CORNISH: I love this. I didn't know any of this history. So I know you actually were in Cuba recently. Can you talk about your impressions of the jazz scene there - what it looks like now?

MCBRIDE: I found that there was a lot of rhythm in the street. Even non-musicians were very musical. And I don't think that was just sort of my, you know, getting caught up in a rapture of being in Cuba. I really did find that everyone was melodic, and everyone was rhythmic, you know? So in that sense, you know, it could have been like New Orleans or it could have been like Johannesburg or any city with a lot of rhythm in it.

And the actual musicians there are just absolutely incredible. They're very, very well-trained. I know that there've been so many genius Cuban musicians through the years. I just couldn't wait to see who was there who just hadn't come to America yet. And we went there for the Havana Jazz Festival, and I was so excited because, not only did I get to play with my trio, but the great Chucho Valdes asked if I would sit in with his band.

(SOUNDBITE OF CHUCHO VALDES SONG, "LA COMPARSA")

MCBRIDE: And so I got to play a couple of songs with Chucho. And the place where we played - I wish you could have seen the theater, Audie. It was about a 2000-seat auditorium, and it was packed. I know they were over capacity. There were people sitting in the aisles. There were people lined up against the side of the walls. People sitting in the pit. And it was just a scene that I've never experienced. You talk about a hometown heroes' welcome - never saw anything like that in my life. So it was a wonderful, wonderful experience to play with Chucho.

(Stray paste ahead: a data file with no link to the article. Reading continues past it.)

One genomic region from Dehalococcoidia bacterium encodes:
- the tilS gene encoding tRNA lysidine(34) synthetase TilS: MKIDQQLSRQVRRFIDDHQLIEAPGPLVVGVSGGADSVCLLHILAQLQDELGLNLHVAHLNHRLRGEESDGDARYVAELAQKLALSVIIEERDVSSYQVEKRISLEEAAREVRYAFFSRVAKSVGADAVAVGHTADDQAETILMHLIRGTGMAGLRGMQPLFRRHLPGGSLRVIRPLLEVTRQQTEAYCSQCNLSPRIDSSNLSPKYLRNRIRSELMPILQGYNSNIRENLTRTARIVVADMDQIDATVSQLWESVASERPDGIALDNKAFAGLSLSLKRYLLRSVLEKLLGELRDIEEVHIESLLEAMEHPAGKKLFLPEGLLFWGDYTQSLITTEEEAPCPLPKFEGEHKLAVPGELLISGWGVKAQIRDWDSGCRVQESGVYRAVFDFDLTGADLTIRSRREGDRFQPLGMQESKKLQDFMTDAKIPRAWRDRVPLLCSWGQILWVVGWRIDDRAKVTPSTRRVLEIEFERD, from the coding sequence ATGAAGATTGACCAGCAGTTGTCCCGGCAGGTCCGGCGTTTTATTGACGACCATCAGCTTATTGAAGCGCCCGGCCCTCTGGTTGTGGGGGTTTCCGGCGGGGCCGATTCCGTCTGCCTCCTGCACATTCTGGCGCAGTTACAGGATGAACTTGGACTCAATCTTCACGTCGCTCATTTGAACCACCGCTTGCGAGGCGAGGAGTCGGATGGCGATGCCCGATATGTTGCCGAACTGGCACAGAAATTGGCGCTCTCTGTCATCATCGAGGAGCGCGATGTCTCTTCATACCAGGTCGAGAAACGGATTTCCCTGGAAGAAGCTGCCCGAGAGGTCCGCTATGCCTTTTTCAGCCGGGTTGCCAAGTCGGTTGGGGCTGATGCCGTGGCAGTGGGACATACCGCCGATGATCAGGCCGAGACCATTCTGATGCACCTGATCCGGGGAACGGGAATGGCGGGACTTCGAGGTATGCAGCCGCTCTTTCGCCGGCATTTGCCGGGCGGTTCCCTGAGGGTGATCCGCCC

CORNISH: And you called it a homecoming, but he's in his 70s (laughter) right? Still got it.

MCBRIDE: Oh, absolutely. You know, it was just - it was wonderful for me to see how he was worshiped. To see a non-vocalist have that much worship in his hometown - that was really heartwarming to see.

CORNISH: You know, Christian, in the end, something like an International Jazz Day allows people to remember kind of certain traditions and get into this history. And I think you've given us a sense of like how important Cuba has been to the jazz scene. But there's one other thing I wanted to ask you about, which was the tumbao rhythm because I know this is something that comes from Cuba and is kind of close to your heart in a way.

MCBRIDE: Well, my father was a bassist with Mongo Santamaria's band. So the sound of Cuba has hit me directly, you know, as a kid watching my dad play with Mongo and hearing all - I should say feeling all of these rhythms. I didn't know the names. But one of those rhythms was the tumbao. Hearing my dad play those rhythms with Mongo - that stuck with me forever.

(SOUNDBITE OF MONGO SANTAMARIA SONG, "SUMMERTIME")

CORNISH: Christian McBride is host of NPR's jazz night in America. Thanks so much for speaking with us.

MCBRIDE: Always a pleasure, Audie.

(SOUNDBITE OF MONGO SANTAMARIA SONG, "SUMMERTIME") Transcript provided by NPR, Copyright NPR.